Newly described species is already extinct in the wild


A recently published study has confirmed that Pied Myna (widely known as Asian Pied Starling) actually consists of three species – and that one of these is already extinct in the wild.

Urgent conservation action for endangered species is sometimes hampered by taxonomic uncertainty, especially in illegally traded animals that are often cross-bred in captivity, and so the researchers used a genomic approach to analyse historical DNA from museum samples across Pied Myna's range.

Comparing genomic profiles from across this distribution, researchers detected three deeply diverged lineages at species level, characterised by a lack of genomic intermediacy – indicating a lack of gene flow (hybridisation) between the taxa – near the areas of contact. This confirms recent decisions by some taxonomic authorities (including BirdLife International) to treat Pied Myna as three separate species.

Pied Mynas photographed in Thailand – these are of the subspecies floweri, recommended to be treated as a full species, Thai Pied Starling (Lukasz Pulawski).

Unfortunately, though, this has come too late for the Javan form jalla, which is now widely suspected to be extinct in the wild, having not been definitively recorded for two decades or more, according to ornithologists. The silver lining is that jalla is held widely in captivity, including by conservation organisations, so is not completely lost – although hybridisation between the different forms is more prevalent in private collections.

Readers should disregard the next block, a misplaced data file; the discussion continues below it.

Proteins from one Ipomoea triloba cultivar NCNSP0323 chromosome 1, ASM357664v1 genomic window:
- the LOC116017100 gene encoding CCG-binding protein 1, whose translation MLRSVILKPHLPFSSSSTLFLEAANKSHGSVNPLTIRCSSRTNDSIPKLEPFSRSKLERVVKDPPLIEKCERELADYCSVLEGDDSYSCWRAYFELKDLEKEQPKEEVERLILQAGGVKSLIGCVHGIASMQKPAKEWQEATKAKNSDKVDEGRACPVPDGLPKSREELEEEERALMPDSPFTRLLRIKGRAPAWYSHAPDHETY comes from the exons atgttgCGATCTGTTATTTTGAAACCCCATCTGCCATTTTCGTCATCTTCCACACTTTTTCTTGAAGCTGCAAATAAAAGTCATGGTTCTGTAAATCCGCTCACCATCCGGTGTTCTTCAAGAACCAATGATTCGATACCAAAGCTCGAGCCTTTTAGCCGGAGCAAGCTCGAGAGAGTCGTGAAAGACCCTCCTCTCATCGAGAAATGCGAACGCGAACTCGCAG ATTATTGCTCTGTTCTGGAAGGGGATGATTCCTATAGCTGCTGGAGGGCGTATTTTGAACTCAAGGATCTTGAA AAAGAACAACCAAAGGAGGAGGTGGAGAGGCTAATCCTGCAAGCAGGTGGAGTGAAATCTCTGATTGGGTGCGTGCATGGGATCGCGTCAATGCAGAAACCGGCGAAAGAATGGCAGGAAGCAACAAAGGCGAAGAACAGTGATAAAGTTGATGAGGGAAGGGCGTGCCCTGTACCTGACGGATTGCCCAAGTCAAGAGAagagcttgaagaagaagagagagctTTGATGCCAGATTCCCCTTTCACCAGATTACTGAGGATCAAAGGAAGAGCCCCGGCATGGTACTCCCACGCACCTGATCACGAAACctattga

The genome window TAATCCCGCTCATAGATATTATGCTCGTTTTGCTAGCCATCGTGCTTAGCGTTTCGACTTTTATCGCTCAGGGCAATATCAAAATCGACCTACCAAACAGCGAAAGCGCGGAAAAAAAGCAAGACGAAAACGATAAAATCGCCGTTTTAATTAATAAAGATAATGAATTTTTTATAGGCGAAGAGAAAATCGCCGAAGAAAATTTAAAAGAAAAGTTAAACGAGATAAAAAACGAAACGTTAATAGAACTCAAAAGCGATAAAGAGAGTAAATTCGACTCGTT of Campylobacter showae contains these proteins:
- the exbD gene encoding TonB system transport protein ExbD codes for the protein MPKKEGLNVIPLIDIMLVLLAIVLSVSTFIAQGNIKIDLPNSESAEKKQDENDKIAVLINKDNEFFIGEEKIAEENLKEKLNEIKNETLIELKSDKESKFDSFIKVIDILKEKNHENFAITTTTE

The study recommends that Pied Myna is treated as follows:


Indian Pied Starling Gracupica contra

Includes subspecies contra (most of the Indian subcontinent, including a synonymized sordida from eastern Assam) and superciliaris (mostly Myanmar and adjacent Yunnan, with a souteastern range boundary confirmed to include southern Myanmar).


Thai Pied Starling Gracupica floweri

Monotypic; found across most of Thailand and Cambodia.


Javan Pied Starling Gracupica jalla

Monotypic; historically found widely across Java and Bali, but now extinct in the wild.


Map showing the Asian distribution, sampling localities, and population structure for the five taxa of Pied Myna (Gracupica contra) complex: nominate contra, sordida, superciliaris, floweri and jalla. Black triangles depict wild sampling localities. From Baveja et al (Wiley Online Library).



Baveja, P, Garg, K M, Chattopadhyay, B, et al. 2020. Using historical genome-wide DNA to unravel the confused taxonomy in a songbird lineage that is extinct in the wild. Evolutionary Applications. 00:1-12. https://doi.org/10.1111/eva.13149
BirdLife International. 2020. Species factsheet: Gracupica jalla. Retrieved from http://www.birdlife.org (accessed 12 January 2021).

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